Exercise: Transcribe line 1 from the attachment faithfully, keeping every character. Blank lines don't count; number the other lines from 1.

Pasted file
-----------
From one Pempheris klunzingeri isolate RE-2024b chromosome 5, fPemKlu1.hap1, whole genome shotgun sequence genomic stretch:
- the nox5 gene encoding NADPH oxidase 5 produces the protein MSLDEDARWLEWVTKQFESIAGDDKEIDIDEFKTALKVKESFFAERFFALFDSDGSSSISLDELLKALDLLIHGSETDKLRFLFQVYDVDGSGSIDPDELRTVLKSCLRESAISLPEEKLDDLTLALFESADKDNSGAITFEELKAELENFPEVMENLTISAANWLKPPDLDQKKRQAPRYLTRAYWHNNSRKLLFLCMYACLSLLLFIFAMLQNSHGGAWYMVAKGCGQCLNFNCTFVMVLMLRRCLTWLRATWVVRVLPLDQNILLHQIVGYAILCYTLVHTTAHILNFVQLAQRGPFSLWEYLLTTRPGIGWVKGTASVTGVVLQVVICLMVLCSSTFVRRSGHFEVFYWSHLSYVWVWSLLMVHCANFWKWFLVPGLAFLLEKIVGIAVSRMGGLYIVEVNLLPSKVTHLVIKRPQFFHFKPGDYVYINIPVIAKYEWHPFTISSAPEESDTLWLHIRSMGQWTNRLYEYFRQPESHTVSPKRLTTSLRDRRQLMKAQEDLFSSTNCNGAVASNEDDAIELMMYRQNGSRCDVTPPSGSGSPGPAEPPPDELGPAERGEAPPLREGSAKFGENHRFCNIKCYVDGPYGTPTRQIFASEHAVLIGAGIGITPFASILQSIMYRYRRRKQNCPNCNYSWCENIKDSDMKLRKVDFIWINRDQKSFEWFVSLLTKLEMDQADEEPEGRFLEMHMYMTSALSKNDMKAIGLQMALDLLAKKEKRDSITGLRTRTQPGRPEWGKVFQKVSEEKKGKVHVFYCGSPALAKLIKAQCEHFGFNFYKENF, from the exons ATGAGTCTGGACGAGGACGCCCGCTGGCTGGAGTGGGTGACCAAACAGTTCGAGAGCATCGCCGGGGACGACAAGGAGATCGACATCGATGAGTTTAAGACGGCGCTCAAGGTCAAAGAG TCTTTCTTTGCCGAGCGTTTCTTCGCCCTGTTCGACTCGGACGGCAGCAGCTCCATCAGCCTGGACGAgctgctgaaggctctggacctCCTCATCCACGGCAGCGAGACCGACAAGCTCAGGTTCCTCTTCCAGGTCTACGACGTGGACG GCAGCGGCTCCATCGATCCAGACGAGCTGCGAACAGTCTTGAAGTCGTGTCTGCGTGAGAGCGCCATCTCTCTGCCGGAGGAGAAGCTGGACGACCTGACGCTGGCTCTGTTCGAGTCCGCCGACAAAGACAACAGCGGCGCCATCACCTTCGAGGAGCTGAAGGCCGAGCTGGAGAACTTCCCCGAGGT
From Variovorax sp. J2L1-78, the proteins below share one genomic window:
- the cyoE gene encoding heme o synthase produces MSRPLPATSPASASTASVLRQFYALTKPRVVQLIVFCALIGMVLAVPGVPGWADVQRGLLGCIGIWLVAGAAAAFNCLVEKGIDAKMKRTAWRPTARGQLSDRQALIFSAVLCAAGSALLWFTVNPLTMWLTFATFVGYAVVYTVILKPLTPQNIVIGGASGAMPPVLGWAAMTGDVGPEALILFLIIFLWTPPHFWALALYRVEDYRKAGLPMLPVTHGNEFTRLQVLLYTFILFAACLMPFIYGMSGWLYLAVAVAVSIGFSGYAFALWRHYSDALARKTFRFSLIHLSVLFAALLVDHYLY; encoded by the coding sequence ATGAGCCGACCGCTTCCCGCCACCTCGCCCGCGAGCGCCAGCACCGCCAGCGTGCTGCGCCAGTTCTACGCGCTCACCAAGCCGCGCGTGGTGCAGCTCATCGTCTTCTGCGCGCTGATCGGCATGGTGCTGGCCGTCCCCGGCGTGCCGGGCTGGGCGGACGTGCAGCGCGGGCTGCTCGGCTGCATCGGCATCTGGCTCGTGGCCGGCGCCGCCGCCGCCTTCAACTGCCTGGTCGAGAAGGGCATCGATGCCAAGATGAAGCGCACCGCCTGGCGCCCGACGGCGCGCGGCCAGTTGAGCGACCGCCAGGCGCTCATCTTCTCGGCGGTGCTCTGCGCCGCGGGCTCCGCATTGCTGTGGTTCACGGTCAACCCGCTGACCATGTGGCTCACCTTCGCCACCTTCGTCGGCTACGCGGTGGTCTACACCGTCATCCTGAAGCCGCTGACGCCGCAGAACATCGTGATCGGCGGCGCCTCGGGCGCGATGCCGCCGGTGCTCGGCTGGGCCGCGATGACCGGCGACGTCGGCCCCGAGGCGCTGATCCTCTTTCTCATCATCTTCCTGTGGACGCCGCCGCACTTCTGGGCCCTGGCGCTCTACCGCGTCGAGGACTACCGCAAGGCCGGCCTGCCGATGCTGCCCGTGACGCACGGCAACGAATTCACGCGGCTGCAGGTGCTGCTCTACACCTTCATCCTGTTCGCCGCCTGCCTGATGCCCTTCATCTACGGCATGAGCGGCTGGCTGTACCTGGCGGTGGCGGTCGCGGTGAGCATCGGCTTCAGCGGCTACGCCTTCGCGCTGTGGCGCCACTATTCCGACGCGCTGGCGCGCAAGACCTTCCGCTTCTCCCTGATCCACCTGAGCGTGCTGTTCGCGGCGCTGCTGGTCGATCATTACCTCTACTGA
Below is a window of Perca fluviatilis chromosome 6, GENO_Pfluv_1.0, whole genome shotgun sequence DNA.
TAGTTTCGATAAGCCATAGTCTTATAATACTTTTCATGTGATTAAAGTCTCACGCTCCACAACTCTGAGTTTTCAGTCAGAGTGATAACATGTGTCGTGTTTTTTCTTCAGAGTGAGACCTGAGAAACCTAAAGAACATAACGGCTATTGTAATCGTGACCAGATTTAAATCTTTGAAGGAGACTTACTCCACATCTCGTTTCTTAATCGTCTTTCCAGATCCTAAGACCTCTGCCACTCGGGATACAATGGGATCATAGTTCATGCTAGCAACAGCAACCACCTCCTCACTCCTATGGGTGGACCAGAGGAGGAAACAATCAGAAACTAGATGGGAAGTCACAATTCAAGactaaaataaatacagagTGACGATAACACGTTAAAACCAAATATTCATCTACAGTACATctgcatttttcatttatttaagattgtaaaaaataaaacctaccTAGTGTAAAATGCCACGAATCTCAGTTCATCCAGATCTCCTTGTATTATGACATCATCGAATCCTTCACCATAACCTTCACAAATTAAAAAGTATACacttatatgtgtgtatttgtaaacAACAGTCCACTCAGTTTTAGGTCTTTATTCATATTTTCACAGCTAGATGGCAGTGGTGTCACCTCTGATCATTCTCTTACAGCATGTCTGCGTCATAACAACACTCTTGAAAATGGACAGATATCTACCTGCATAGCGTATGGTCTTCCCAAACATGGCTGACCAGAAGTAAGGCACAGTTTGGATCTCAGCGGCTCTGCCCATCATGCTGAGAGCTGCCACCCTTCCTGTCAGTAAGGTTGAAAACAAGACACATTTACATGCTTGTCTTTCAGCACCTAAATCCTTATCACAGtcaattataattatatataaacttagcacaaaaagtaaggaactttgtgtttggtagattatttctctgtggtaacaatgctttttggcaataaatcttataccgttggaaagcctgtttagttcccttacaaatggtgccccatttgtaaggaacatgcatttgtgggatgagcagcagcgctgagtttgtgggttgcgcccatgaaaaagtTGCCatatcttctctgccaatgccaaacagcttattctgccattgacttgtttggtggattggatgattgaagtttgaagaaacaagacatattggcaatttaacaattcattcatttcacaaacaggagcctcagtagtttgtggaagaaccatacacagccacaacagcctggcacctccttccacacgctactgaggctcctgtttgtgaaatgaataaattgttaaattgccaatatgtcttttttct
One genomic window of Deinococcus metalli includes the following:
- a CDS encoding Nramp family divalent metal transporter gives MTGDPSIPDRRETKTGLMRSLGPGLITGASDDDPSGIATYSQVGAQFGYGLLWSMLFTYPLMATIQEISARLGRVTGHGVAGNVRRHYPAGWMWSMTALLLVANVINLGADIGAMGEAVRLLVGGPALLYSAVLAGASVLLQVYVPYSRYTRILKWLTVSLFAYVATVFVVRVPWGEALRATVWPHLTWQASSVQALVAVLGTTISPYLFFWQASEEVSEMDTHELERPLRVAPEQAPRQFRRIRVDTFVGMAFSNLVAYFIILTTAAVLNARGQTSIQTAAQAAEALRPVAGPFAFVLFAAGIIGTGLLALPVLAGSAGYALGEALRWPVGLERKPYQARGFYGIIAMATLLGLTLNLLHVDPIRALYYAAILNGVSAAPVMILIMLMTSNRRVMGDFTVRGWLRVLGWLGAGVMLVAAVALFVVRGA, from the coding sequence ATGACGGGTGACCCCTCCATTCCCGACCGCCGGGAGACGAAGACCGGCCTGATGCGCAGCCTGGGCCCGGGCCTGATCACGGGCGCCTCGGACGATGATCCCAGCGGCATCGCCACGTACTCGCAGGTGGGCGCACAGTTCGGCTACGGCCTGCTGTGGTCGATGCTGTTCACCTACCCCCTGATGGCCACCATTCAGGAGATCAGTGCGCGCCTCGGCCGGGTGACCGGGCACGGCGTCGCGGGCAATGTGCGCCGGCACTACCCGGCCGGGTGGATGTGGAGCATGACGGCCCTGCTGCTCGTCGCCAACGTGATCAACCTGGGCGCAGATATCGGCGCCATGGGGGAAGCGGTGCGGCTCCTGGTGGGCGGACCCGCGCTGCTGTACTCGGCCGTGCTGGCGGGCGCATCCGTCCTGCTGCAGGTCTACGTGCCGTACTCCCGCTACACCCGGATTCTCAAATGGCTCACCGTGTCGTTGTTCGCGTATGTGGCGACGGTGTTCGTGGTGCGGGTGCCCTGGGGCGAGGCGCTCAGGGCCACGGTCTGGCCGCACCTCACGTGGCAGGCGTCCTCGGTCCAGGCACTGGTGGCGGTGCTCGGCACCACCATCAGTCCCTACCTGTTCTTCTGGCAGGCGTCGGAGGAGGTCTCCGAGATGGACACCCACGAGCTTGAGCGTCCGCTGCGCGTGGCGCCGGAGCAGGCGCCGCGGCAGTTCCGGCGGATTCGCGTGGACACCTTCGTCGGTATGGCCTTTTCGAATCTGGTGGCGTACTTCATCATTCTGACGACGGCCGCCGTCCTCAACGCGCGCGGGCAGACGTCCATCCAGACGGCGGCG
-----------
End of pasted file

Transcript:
From one Pempheris klunzingeri isolate RE-2024b chromosome 5, fPemKlu1.hap1, whole genome shotgun sequence genomic stretch: